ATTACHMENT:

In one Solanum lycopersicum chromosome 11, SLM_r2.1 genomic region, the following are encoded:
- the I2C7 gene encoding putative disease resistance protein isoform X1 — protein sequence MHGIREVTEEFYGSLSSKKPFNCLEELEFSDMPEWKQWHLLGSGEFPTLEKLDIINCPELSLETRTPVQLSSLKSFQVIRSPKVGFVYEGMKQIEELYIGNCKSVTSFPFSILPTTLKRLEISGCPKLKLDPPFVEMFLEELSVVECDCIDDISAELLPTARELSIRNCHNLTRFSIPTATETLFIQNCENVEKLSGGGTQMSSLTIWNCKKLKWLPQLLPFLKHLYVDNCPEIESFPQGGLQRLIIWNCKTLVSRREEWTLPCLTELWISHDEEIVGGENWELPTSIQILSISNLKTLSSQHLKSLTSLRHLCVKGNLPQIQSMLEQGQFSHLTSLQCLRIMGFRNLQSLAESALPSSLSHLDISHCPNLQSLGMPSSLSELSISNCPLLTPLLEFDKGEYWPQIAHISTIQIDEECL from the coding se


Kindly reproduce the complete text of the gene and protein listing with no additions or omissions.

In one Solanum lycopersicum chromosome 11, SLM_r2.1 genomic region, the following are encoded:
- the I2C7 gene encoding putative disease resistance protein isoform X1 — protein sequence MHGIREVTEEFYGSLSSKKPFNCLEELEFSDMPEWKQWHLLGSGEFPTLEKLDIINCPELSLETRTPVQLSSLKSFQVIRSPKVGFVYEGMKQIEELYIGNCKSVTSFPFSILPTTLKRLEISGCPKLKLDPPFVEMFLEELSVVECDCIDDISAELLPTARELSIRNCHNLTRFSIPTATETLFIQNCENVEKLSGGGTQMSSLTIWNCKKLKWLPQLLPFLKHLYVDNCPEIESFPQGGLQRLIIWNCKTLVSRREEWTLPCLTELWISHDEEIVGGENWELPTSIQILSISNLKTLSSQHLKSLTSLRHLCVKGNLPQIQSMLEQGQFSHLTSLQCLRIMGFRNLQSLAESALPSSLSHLDISHCPNLQSLGMPSSLSELSISNCPLLTPLLEFDKGEYWPQIAHISTIQIDEECL from the coding se